Indian Embassy in USA

HINDIA or INDIA?

Hindi Imposition through Indian Embassies

Parameshwari Balakrishnan

TAMIL TRIBUNE, June 1998 (ID. 1998-06-02)
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During the Indian Independence Day celebration in Houston (Texas, USA) in 1995, the Indian consul read the President's Independence Day message in Hindi. The audience, many of whom do not know Hindi, murmured and booed but the consul continued with the reading in Hindi.

This incidence shows how the Indian government is set on imposing Hindi on non-Hindi speakers both inside and outside India. What is the point in reading the President's message in Hindi (instead of in English) to an audience all of whom know English but only some know Hindi? The only reason is the arrogance of Hindians and the (H)indian government. If the majority of the audience do not know Hindi, so be it. It is their fault not to study Hindi. If they want to participate in activities abroad sponsored by the Indian government (with taxes collected from both Hindi speaking and non-Hindi speaking Indians), they better learn Hindi. From their point of view, India is Hindia except in name.

When I said how wrong it was to read the President's message in Hindi to an Indian audience (immigrants and non-resident Indians (NRI)), majority of whom did not understand Hindi, the reply I got from my Hindi friends is that "What will the Americans think of us if we read it in English? We should have national pride in our own language." To this I retorted: "Hindi is not my language. What about the feelings of those Indians whose mother tongue is Bengali, Punjabi, Telugu, Tamil, Malayalam, etc? Is any one of us less of an Indian than a Hindi speaker?" Then I suggested "What about this? The consul reads a translation of the President's message in his/her mother tongue. If the consul in Houston is from Kerala, he/she will read it in Malayalam. If the consul in New York is from Punjab, he/she will read it in Punjabi. If the consul in Chicago is from Uttar Pradesh, he/she will read it in Hindi, and so on. Then Americans will know the cultural and linguistic diversity of India. That is the true picture." My Hindi friends opposed it saying, "How many people in Houston will understand the President's message read in Malayalam?" I replied "I do not know whether more Indians in Houston know Malayalam or Hindi. But I know that neither language is understood by every Indian in Houston. The only language understood by all Indians in Houston is English."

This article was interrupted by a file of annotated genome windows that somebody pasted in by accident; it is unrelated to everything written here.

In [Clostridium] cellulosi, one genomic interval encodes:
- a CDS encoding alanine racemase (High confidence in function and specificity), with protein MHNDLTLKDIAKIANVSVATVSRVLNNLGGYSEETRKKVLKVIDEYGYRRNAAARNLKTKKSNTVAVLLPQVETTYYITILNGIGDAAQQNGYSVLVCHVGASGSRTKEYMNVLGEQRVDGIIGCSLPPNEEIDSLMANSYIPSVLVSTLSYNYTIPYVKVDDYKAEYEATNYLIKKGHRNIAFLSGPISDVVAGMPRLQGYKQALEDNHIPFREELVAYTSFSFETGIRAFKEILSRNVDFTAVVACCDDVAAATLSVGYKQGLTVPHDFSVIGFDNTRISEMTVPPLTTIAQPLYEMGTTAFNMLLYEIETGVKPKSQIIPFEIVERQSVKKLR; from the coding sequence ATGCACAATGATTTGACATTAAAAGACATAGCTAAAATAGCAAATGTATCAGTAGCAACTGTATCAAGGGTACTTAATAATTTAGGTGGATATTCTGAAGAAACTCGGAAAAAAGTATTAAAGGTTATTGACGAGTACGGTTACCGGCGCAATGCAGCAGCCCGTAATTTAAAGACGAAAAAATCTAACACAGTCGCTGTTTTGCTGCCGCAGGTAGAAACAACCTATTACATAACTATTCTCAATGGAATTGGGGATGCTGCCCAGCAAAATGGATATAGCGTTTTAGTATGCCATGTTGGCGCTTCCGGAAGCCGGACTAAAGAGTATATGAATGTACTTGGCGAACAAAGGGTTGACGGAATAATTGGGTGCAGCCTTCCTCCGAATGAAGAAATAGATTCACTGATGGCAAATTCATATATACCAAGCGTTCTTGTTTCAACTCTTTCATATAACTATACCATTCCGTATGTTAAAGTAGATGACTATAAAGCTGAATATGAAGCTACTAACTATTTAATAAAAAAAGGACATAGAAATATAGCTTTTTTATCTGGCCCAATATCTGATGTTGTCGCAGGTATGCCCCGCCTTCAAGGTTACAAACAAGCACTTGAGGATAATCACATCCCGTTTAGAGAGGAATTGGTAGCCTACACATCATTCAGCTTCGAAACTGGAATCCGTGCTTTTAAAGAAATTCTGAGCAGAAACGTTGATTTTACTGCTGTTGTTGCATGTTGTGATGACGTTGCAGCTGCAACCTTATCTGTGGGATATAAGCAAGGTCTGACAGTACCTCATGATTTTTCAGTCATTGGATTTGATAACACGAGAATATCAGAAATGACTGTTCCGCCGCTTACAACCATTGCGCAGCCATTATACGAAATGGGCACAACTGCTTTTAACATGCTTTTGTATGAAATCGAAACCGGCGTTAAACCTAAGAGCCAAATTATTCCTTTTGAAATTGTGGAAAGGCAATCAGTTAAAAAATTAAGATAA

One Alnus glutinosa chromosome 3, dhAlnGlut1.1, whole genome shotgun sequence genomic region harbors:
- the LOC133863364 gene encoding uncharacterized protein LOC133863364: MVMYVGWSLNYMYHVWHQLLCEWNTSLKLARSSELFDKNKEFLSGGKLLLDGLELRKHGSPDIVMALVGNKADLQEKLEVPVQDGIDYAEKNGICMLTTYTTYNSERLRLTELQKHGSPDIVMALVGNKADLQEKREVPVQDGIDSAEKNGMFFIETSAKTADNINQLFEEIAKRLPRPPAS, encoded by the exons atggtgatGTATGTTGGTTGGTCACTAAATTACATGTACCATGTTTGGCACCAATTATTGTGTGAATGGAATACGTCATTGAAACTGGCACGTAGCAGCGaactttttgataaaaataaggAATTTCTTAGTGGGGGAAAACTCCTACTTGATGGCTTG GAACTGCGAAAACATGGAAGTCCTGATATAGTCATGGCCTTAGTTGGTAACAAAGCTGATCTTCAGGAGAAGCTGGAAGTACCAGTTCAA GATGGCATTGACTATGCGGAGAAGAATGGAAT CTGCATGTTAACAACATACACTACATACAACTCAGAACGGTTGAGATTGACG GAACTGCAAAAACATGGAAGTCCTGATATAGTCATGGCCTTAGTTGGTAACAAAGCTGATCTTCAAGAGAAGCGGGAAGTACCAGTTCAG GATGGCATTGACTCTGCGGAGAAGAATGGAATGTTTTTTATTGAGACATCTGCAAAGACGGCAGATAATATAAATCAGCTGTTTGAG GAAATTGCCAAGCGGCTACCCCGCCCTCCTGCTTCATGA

The Indian government should recognize that India is a multi-cultural, multi-lingual country. There is nothing wrong in the world knowing that. Neither is it wrong to use English when appropriate. A Bengali, a Kannadiga, a Tamil, a Malayali, a Punjabi is no less of an Indian than a Hindi speaker. If the Indian government, under pressure from Hindi zealots, continues to impose Hindi and project India as Hindian country, what will result is not unity and uniformity instead disunity and disintegration!

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